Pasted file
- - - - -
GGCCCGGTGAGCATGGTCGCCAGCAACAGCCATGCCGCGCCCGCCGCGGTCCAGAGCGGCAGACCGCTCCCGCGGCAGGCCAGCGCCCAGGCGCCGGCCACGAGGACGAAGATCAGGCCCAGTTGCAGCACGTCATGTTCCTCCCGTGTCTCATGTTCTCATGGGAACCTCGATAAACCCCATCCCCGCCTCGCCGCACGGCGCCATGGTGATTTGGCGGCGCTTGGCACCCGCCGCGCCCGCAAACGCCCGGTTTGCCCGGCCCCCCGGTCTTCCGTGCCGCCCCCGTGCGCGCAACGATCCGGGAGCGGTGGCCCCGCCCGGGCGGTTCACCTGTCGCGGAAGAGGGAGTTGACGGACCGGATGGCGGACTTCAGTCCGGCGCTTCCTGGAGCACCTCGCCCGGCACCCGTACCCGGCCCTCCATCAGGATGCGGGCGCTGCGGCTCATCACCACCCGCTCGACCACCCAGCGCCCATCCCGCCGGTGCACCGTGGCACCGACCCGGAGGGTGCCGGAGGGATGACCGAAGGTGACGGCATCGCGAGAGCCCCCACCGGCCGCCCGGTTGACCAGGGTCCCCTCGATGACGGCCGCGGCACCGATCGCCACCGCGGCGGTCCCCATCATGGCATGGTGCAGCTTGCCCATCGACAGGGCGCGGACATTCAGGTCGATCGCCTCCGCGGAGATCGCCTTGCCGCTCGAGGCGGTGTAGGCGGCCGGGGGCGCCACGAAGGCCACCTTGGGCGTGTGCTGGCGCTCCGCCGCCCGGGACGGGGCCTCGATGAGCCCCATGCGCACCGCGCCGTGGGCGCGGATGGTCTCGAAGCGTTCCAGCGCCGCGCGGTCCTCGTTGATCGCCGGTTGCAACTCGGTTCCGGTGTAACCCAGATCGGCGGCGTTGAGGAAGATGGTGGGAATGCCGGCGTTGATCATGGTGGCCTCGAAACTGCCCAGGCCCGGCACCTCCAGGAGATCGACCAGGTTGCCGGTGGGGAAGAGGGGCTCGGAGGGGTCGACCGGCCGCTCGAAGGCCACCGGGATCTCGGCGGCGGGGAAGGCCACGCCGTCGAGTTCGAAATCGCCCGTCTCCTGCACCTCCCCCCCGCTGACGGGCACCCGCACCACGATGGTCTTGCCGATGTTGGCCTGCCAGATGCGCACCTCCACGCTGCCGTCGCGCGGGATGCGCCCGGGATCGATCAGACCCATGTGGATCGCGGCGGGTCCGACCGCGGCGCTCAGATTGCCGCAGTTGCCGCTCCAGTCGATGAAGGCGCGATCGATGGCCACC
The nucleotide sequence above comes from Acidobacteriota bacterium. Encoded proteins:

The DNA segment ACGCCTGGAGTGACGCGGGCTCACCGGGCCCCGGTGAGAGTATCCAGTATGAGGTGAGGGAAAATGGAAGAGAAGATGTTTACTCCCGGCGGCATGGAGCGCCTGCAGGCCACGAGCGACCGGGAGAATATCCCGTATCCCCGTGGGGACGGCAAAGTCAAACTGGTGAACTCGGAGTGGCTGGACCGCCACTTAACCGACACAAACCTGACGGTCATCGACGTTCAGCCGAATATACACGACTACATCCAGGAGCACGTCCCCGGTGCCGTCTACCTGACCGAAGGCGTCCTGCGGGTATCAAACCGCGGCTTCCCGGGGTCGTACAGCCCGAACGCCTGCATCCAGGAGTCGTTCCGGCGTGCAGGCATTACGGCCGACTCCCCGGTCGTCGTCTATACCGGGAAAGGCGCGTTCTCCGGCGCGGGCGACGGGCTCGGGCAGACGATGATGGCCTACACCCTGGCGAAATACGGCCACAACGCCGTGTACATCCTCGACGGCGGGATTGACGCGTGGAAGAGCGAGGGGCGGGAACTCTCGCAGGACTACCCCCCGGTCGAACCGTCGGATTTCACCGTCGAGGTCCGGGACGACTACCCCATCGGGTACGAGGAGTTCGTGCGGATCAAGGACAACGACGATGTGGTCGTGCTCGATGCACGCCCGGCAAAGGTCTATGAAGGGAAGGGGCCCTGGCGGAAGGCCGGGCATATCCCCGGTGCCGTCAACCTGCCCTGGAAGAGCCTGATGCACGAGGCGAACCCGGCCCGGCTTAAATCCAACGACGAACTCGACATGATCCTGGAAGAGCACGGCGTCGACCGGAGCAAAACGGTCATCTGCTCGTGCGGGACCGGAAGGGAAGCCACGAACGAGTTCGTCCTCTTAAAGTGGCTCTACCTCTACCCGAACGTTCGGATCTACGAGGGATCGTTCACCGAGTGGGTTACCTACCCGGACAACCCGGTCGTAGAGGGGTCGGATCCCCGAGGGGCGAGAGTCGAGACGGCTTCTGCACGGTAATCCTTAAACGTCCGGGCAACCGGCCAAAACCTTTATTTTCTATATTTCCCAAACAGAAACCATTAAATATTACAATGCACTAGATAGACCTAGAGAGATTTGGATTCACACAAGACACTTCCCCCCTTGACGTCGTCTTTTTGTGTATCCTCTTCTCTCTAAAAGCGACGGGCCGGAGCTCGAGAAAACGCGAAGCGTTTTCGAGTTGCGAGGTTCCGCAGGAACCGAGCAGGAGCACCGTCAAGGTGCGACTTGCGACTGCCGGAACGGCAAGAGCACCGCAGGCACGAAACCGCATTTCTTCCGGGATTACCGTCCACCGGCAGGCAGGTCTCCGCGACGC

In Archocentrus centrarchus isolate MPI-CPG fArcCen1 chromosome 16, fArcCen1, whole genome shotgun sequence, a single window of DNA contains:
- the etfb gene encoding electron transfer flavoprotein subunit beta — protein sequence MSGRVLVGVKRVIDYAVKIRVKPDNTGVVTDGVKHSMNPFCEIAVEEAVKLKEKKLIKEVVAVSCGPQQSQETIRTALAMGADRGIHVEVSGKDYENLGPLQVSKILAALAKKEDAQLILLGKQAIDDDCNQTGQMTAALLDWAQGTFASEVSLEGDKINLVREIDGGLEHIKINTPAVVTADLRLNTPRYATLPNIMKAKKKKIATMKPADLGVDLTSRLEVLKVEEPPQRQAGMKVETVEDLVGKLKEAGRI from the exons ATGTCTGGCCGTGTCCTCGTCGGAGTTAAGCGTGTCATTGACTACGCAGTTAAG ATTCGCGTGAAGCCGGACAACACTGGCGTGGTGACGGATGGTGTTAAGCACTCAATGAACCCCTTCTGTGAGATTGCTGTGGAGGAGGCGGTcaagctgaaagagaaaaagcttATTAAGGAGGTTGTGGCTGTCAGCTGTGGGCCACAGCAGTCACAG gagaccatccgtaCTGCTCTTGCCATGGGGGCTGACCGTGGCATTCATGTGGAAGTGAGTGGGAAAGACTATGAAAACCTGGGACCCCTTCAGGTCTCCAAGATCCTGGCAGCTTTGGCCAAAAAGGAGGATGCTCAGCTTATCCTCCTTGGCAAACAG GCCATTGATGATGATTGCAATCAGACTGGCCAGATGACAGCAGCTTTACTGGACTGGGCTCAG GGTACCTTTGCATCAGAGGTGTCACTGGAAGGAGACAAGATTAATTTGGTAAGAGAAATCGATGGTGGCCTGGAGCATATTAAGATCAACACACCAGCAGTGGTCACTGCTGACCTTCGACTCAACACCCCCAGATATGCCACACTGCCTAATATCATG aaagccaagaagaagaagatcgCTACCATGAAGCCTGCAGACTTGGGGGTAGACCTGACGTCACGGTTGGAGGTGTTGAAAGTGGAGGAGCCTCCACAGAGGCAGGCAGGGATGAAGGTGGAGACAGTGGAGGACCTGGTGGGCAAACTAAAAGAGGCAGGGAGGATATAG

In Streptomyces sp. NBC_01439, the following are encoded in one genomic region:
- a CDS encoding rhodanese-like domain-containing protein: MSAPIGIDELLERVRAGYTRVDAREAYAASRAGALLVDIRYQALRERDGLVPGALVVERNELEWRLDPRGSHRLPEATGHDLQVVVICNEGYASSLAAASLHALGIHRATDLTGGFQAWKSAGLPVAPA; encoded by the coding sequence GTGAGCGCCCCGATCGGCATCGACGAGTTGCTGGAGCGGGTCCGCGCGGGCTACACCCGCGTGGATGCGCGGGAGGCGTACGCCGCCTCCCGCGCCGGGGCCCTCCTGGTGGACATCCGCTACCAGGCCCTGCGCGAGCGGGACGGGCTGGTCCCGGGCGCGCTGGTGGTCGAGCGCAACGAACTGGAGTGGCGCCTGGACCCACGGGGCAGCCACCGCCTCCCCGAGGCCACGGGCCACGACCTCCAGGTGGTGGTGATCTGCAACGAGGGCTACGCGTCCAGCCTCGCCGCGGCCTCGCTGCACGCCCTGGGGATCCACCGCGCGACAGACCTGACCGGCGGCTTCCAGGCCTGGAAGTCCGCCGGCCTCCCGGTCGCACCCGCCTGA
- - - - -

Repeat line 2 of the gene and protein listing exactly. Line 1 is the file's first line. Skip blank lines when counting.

The nucleotide sequence above comes from Acidobacteriota bacterium. Encoded proteins: